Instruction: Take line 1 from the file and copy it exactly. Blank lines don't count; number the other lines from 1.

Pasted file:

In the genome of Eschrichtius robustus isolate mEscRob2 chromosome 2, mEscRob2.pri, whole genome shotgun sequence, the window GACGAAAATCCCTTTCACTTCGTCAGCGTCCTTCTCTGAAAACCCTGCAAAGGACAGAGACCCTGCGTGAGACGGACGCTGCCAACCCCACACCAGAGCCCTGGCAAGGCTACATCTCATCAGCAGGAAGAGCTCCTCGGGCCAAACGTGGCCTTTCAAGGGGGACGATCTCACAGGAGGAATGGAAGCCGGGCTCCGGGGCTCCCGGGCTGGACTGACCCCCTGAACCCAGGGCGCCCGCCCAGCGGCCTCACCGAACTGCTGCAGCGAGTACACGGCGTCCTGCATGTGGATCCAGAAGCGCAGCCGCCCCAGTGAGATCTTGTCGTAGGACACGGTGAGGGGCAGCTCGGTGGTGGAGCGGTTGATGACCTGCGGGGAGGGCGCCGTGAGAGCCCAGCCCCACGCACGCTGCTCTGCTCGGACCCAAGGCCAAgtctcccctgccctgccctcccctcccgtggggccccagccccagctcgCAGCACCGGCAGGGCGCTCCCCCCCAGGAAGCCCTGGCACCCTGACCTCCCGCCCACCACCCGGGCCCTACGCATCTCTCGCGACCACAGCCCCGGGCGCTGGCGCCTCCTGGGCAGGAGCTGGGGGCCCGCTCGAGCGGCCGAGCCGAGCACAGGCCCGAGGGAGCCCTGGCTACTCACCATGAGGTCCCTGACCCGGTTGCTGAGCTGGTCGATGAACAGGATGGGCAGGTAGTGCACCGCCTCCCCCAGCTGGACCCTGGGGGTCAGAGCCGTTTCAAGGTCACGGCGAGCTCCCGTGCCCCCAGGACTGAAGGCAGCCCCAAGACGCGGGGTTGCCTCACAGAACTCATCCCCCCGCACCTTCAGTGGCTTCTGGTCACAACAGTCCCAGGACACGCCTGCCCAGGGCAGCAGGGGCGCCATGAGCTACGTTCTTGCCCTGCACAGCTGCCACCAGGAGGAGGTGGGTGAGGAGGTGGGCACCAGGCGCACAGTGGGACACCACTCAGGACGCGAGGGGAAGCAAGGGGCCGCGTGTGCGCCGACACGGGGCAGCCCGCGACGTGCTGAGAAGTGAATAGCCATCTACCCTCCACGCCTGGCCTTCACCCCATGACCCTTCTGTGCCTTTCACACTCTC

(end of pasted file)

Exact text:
In the genome of Eschrichtius robustus isolate mEscRob2 chromosome 2, mEscRob2.pri, whole genome shotgun sequence, the window GACGAAAATCCCTTTCACTTCGTCAGCGTCCTTCTCTGAAAACCCTGCAAAGGACAGAGACCCTGCGTGAGACGGACGCTGCCAACCCCACACCAGAGCCCTGGCAAGGCTACATCTCATCAGCAGGAAGAGCTCCTCGGGCCAAACGTGGCCTTTCAAGGGGGACGATCTCACAGGAGGAATGGAAGCCGGGCTCCGGGGCTCCCGGGCTGGACTGACCCCCTGAACCCAGGGCGCCCGCCCAGCGGCCTCACCGAACTGCTGCAGCGAGTACACGGCGTCCTGCATGTGGATCCAGAAGCGCAGCCGCCCCAGTGAGATCTTGTCGTAGGACACGGTGAGGGGCAGCTCGGTGGTGGAGCGGTTGATGACCTGCGGGGAGGGCGCCGTGAGAGCCCAGCCCCACGCACGCTGCTCTGCTCGGACCCAAGGCCAAgtctcccctgccctgccctcccctcccgtggggccccagccccagctcgCAGCACCGGCAGGGCGCTCCCCCCCAGGAAGCCCTGGCACCCTGACCTCCCGCCCACCACCCGGGCCCTACGCATCTCTCGCGACCACAGCCCCGGGCGCTGGCGCCTCCTGGGCAGGAGCTGGGGGCCCGCTCGAGCGGCCGAGCCGAGCACAGGCCCGAGGGAGCCCTGGCTACTCACCATGAGGTCCCTGACCCGGTTGCTGAGCTGGTCGATGAACAGGATGGGCAGGTAGTGCACCGCCTCCCCCAGCTGGACCCTGGGGGTCAGAGCCGTTTCAAGGTCACGGCGAGCTCCCGTGCCCCCAGGACTGAAGGCAGCCCCAAGACGCGGGGTTGCCTCACAGAACTCATCCCCCCGCACCTTCAGTGGCTTCTGGTCACAACAGTCCCAGGACACGCCTGCCCAGGGCAGCAGGGGCGCCATGAGCTACGTTCTTGCCCTGCACAGCTGCCACCAGGAGGAGGTGGGTGAGGAGGTGGGCACCAGGCGCACAGTGGGACACCACTCAGGACGCGAGGGGAAGCAAGGGGCCGCGTGTGCGCCGACACGGGGCAGCCCGCGACGTGCTGAGAAGTGAATAGCCATCTACCCTCCACGCCTGGCCTTCACCCCATGACCCTTCTGTGCCTTTCACACTCTC